Leading home builder D.R. Horton reported an 18 percent rise in profit for its fiscal second quarter Thursday as it pushed prices higher during a nationwide shortage of new and existing homes for sale.
At the same time, the Fort Worth-based company announced plans to roll out a new brand called Express Homes, a more affordable line focused on first-time buyers who don’t qualify for its higher-priced houses.
Express Homes will range from $120,000 to $150,000 and will be turnkey, with buyers having no option to select finishes or upgrades. The brand will offer competitive well-built homes that take less time and money to build, the company said.
The lower price point compares with an average selling price of $278,900 for Horton homes in the quarter that ended March 31, up 10 percent from the previous year, the company said.
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Donald Tomnitz, Horton’s chief executive officer, said Express Homes will be introduced in 13 markets in four states where D.R. Horton homes are already sold. He was not more specific.
“The next leg of the recovery will be led by the true entry-level buyer,” Tomnitz said. “This price point creates a whole new pool of buyers.”
Shares of Horton (ticker: DHI) closed up $1.78 at $23.13.
Horton said its profit for the quarter was $131 million, or 38 cents a share, compared with $111 million, or 32 cents a share, a year ago. Home-building revenue for the period rose 22 percent to $1.7 billion.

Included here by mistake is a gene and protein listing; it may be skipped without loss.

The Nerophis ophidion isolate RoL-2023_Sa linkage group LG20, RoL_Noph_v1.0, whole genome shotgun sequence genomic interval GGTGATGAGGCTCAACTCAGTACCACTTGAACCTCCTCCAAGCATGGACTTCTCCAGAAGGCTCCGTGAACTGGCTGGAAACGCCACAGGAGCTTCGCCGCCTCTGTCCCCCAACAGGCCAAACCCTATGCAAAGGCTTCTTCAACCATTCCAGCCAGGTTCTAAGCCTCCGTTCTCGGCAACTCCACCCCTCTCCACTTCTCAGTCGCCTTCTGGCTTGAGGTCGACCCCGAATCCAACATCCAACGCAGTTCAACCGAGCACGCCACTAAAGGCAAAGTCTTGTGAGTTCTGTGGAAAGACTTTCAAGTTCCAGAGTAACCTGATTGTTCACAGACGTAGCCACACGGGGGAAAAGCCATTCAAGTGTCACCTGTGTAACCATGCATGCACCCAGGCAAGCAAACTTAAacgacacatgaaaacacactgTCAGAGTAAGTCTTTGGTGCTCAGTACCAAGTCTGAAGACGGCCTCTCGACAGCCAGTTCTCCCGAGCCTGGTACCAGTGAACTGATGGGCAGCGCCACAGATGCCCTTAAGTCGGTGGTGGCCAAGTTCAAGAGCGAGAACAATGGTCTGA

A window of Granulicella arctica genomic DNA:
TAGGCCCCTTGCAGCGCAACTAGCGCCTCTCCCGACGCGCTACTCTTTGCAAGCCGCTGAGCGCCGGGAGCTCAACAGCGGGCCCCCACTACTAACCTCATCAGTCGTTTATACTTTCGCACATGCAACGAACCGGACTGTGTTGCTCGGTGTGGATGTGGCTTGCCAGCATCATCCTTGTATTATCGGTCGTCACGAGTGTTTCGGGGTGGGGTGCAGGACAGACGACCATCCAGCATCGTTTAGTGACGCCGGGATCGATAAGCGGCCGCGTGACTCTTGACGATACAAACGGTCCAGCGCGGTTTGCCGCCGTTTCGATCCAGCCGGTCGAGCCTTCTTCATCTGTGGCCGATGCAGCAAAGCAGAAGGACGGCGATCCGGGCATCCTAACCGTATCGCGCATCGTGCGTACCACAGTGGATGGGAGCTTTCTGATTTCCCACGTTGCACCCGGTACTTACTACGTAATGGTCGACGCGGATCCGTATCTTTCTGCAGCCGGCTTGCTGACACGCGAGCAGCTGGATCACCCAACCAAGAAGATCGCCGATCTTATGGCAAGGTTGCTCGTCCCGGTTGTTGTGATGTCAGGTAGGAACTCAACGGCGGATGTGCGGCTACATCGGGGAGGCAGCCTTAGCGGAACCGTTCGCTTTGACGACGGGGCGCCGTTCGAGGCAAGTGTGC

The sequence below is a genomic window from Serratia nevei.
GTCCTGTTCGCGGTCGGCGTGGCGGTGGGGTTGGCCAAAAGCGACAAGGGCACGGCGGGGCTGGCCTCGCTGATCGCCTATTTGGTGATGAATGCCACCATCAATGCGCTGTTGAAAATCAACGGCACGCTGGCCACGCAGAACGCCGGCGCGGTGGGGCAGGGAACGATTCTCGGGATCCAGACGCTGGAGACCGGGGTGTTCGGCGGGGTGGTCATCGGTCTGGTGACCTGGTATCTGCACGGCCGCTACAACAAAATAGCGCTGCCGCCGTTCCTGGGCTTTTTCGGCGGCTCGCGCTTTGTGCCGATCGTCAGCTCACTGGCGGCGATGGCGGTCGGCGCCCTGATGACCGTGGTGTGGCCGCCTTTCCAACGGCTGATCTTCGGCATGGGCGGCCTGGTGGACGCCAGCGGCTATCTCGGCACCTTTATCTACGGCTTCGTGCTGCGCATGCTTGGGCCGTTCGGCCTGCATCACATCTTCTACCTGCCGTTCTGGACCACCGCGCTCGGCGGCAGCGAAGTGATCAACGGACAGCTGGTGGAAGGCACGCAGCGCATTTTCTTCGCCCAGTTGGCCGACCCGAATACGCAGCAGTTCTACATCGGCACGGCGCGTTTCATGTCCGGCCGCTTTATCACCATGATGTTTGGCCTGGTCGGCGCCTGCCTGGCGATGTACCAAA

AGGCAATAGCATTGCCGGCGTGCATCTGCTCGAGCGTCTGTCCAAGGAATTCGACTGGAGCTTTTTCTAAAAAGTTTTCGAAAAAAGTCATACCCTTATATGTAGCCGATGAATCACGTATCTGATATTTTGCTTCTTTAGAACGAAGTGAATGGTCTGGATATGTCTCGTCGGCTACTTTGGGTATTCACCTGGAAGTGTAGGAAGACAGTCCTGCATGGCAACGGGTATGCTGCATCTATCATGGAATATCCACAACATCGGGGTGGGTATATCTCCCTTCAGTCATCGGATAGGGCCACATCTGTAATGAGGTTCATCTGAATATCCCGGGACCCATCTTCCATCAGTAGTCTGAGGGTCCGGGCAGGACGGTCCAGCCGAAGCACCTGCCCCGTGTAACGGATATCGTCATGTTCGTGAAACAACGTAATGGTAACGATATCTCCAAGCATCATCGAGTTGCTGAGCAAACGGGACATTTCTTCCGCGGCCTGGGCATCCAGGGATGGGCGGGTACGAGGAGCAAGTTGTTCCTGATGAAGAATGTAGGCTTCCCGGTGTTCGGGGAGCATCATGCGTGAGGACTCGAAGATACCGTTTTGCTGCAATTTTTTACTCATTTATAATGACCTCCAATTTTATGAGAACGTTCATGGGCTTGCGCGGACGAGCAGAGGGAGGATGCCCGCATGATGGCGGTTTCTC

The company also closed more homes in the quarter — 6,194, 10 percent more than the 5,643 homes closed a year ago. Sales orders also increased 9 percent to 8,569 homes. The value of the orders rose 20 percent to $2.4 billion, the company said.
“Our homebuilding and financial services operations delivered a great quarter,” Chairman Donald Horton said in a statement. “The dollar value of our homes sold, closed and in backlog all increased by double-digit percentages.”
A year ago, Horton introduced its Emerald line of luxury homes, priced above $500,000. Tomnitz said the line represented 6 percent of its sales in the quarter.
Toward the end of the second quarter, the company increased incentives in some markets to spur sales, but not significantly, Tomnitz said.
“We are experiencing solid demand,” he said.